• 9. Wharton, S. J.
    et al.
    Wright, D. M.
    Yeoman, T. K.
    James, M. K.
    Sandhu, J. K.
    The Variation of Resonating Magnetospheric Field Lines With Changing Geomagnetic and Solar Wind Conditions2019In: Journal of Geophysical Research - Space Physics, ISSN 2169-9380, E-ISSN 2169-9402, Vol. 124, no 7, p. 5353-5375Article in journal (Refereed)
    Abstract [en]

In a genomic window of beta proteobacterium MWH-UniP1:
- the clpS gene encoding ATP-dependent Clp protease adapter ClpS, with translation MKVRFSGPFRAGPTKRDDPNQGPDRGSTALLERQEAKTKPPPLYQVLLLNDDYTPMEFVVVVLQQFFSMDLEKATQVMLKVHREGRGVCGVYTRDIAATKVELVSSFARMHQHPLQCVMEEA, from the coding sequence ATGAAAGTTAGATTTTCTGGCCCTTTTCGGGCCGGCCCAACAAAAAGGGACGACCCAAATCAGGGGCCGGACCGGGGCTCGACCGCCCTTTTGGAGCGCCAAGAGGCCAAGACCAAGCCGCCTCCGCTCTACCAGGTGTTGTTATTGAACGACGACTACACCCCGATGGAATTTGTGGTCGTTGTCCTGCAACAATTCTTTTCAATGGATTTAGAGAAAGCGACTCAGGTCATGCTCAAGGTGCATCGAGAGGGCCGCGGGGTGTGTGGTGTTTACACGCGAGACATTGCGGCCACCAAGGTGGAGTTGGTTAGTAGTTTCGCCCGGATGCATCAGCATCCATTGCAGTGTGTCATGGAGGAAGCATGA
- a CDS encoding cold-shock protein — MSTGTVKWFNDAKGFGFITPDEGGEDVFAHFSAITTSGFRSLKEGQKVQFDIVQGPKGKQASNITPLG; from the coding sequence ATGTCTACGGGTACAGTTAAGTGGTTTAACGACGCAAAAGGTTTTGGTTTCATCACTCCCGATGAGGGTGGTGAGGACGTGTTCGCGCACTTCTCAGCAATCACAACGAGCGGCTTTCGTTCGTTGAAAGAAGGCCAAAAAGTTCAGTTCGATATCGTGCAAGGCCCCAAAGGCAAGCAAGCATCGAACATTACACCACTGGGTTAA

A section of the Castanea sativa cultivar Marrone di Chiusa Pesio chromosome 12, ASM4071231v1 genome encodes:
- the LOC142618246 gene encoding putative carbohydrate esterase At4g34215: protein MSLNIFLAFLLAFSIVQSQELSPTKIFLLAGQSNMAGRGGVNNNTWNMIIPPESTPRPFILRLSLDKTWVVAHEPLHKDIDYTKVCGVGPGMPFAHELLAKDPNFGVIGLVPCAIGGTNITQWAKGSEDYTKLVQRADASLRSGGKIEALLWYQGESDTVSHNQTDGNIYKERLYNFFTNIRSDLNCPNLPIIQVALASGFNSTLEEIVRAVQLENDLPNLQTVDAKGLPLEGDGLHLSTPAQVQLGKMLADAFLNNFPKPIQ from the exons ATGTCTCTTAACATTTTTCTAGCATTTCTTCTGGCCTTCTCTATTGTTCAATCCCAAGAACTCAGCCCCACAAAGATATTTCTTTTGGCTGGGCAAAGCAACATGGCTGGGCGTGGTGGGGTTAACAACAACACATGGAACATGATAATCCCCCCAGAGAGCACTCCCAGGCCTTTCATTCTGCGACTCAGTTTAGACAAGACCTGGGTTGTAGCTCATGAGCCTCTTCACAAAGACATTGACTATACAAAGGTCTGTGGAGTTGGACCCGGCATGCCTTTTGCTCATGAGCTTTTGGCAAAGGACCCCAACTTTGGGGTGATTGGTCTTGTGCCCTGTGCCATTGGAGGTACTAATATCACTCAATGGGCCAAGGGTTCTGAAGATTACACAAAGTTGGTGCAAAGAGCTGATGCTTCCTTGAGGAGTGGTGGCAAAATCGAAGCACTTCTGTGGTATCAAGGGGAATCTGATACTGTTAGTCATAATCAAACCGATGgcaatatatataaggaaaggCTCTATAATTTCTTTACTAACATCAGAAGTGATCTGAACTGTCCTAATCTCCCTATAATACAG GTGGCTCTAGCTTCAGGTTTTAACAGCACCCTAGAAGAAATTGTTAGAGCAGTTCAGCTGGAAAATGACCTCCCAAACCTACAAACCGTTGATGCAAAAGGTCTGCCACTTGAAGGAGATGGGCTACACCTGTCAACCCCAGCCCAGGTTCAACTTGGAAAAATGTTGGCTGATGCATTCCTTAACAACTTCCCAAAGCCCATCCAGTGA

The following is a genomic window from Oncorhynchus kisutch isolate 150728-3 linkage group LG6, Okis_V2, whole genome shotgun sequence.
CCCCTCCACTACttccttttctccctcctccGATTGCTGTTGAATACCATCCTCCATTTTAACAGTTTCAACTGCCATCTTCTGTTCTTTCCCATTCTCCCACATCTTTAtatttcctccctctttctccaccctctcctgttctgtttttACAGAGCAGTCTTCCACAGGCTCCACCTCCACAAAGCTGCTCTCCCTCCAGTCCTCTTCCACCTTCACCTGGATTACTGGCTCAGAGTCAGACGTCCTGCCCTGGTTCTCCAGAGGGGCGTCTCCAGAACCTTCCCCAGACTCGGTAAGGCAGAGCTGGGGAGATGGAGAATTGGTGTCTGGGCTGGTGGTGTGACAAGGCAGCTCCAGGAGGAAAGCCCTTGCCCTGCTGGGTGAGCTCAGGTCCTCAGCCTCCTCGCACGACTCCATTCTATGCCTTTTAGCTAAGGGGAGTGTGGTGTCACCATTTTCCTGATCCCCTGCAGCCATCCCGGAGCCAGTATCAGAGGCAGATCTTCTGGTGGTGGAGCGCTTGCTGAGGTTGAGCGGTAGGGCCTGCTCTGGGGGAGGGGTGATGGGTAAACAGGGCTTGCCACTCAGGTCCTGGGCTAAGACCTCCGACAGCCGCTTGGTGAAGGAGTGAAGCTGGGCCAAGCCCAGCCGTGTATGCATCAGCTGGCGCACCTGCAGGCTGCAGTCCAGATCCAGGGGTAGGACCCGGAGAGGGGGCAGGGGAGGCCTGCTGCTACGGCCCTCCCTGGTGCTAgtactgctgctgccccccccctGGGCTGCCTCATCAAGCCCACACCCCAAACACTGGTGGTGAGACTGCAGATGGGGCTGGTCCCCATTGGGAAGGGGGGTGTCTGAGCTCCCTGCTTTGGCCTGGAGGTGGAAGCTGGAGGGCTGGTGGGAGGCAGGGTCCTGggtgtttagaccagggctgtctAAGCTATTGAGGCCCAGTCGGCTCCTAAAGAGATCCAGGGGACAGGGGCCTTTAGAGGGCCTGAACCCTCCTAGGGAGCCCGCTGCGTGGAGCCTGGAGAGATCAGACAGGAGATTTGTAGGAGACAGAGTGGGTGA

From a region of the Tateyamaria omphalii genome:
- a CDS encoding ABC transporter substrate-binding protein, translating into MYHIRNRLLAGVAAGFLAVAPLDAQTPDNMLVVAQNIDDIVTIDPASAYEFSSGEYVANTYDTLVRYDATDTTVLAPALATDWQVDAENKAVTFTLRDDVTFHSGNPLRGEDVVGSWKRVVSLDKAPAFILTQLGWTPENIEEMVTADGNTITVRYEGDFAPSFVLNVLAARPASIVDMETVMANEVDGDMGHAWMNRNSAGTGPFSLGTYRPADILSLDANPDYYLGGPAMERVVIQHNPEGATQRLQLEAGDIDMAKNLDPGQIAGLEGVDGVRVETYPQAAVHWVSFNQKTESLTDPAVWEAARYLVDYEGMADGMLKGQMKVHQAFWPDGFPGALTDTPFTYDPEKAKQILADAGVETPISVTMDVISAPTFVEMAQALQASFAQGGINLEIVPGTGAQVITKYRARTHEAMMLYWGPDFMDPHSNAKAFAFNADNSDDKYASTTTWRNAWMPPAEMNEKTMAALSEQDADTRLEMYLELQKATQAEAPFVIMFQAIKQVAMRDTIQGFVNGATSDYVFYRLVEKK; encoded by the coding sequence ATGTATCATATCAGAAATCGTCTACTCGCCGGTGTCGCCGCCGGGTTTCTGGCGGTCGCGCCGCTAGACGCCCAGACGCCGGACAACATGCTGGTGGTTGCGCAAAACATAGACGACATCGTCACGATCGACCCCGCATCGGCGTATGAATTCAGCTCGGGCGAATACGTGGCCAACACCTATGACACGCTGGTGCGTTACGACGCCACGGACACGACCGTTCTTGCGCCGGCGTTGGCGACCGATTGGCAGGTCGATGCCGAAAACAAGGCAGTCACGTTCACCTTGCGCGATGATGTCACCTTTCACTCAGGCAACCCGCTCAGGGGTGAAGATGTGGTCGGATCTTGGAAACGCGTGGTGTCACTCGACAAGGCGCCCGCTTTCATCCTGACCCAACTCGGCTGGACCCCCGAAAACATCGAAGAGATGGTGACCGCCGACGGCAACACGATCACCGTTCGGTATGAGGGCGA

Standing ultralow frequency waves redistribute energy and momentum around the Earth's magnetosphere. The eigenfrequencies of these standing waves can be measured by applying the cross-phase technique to ground magnetometer data. To make a detection, the flux tubes in the vicinity of the magnetometers must all be driven at their local eigenfrequencies by a source with a sufficient frequency width. Therefore, successful measurement of the local eigenfrequencies indicates that a broadband source is exciting the flux tubes. We have analyzed 10 years of magnetometer data with an automated cross-phase algorithm and used correlations with the OMNI data set to understand under what conditions broadband excitation occurs and how the conditions affect the eigenfrequency values. This is the largest such survey of its kind to date. We found that lower eigenfrequencies at higher latitudes (L>5) and higher eigenfrequencies at lower latitudes (L<4) were excited under different conditions. It was also possible to directly compare the first and third harmonics at midlatitudes. The lower eigenfrequencies were excited during more disturbed conditions, and we suggest that these harmonics are driven by solar wind pressure pulses or the Kelvin-Helmholtz instability at the magnetopause. The higher eigenfrequencies were excited when the magnetosphere was relatively quiet, and we suggest that the cause was waves generated upstream of the Earth's bow shock. The eigenfrequencies were observed to decrease in the middle magnetosphere during disturbed intervals. This is because the intensification of the ring current weakens the magnetic field. Variations in magnetic local time and latitude were also investigated.